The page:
Sunday, October 10

without you I'm just water and dust

Tonight I left my house and just drove.  Usually, I don't have the luxury of not having a destination, but tonight I rolled all of my windows down and turned my music up.  And then I sang.  It felt like freedom.  Watching the cars and the lights and listening to the symphonies of all our lives going on at once makes me breathless.  We each have a story, a puzzle piece of a bigger and more beautiful picture.

I stopped for coffee and ended up reading in Philippians.  Paul is in jail and he tells the people of Philippi that it's a good thing.  I tremble at the thought of having joy in jail.  In all honestly, I'm not that selfless.  No struggle I've ever experienced has ever come close to being thrown in prison for what I believe.  He even goes on to say that being thrown in jail was worth it because of one jailer who sought faith.  And I just sat there with my overpriced yuppie coffee and let my mind tilt backwards on its axis.  Joy.  Patience.  Struggle.  Running a race that doesn't seem like it has an end.  Endurance.  Encouragement.  People.  Perspective.  Value.  Pain.  Triumph.  Finish line.  It hit me that sometimes the things that happen to us aren't about us.  Maybe there is more purpose in our story than we'll ever really know.

Would you go to jail just for the jailer?

If something that you're doing only effects one person, would you still do it?  Sometimes in my life it seems like I pour myself into things and nothing happens.  At least not that I can see.  And so I give up a little.  I lose heart.  But if my effort makes a difference in one person, is it worth it?  Some people would say no.  But I say YES.  I shout it, I laugh around it, I dance to it.  I think so.  I think one person matters just as much as ten thousand.  One life, one story, one song, could be changed by you.  Your diligence.  Your hopefulness.  Your love.  Your willingness to be inconvenienced.  Your story.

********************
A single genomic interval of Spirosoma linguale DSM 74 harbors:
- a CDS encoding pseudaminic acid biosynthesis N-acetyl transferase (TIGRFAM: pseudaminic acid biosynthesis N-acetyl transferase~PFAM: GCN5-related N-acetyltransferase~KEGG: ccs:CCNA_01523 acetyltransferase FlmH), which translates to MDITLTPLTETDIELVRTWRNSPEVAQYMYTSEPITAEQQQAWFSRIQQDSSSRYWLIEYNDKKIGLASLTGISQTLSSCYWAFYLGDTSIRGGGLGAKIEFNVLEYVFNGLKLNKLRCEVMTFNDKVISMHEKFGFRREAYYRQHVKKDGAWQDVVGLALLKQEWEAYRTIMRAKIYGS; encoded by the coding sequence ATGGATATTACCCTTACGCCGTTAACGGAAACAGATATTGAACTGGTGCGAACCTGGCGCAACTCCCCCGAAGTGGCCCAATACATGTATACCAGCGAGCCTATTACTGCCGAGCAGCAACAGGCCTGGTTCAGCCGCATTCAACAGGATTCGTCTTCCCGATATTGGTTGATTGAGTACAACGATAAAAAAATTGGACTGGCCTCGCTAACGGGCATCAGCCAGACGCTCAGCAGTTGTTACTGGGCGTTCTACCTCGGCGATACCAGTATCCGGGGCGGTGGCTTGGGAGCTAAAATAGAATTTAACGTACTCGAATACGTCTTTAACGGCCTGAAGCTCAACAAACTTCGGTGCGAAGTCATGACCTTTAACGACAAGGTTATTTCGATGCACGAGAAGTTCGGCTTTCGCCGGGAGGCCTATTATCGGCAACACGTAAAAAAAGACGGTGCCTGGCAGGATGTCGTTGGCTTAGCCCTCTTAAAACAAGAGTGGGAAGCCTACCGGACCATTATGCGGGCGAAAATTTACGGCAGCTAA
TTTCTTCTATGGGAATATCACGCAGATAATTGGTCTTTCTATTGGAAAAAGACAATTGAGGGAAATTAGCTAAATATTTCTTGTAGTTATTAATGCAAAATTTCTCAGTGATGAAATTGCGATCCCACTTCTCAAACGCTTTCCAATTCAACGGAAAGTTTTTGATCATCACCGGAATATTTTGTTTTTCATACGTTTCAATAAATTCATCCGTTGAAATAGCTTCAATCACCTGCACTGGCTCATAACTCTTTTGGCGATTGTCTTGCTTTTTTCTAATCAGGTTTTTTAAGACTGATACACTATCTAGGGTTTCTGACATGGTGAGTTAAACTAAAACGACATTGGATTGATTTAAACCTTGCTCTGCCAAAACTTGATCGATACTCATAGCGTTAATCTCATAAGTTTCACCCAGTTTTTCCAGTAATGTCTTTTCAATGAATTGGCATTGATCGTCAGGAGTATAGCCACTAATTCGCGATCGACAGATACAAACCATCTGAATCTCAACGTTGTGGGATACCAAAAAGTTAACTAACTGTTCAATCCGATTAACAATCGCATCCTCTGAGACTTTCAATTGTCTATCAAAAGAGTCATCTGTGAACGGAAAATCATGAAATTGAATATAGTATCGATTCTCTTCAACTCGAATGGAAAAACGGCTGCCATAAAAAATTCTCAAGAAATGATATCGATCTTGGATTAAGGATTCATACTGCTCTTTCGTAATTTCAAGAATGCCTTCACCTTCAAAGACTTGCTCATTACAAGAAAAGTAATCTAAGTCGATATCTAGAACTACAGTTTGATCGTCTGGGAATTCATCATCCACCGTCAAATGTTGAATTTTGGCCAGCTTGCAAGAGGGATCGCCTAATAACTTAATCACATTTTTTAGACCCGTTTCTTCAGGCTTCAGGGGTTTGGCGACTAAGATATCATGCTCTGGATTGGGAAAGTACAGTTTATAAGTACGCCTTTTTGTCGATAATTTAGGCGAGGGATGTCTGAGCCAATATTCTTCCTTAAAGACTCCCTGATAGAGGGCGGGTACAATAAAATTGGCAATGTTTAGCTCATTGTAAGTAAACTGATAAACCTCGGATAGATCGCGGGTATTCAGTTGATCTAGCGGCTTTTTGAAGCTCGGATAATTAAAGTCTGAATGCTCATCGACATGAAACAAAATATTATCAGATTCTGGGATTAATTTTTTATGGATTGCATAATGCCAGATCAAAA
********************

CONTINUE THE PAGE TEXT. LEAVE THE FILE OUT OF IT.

"Sometimes when you're in the middle of something, it feels like you're in the middle of race.  You're sweaty and tired and you want to go home.  You forget that there are people at the finish line waiting for you, cheering for you, and expecting you to finish.  And for a split second, you almost buy into the lie that you're the only one running, when nothing is further from the truth.  We are six billion people with six billion finish lines.  And the truth is, we're all in this together in ways we'll never understand."

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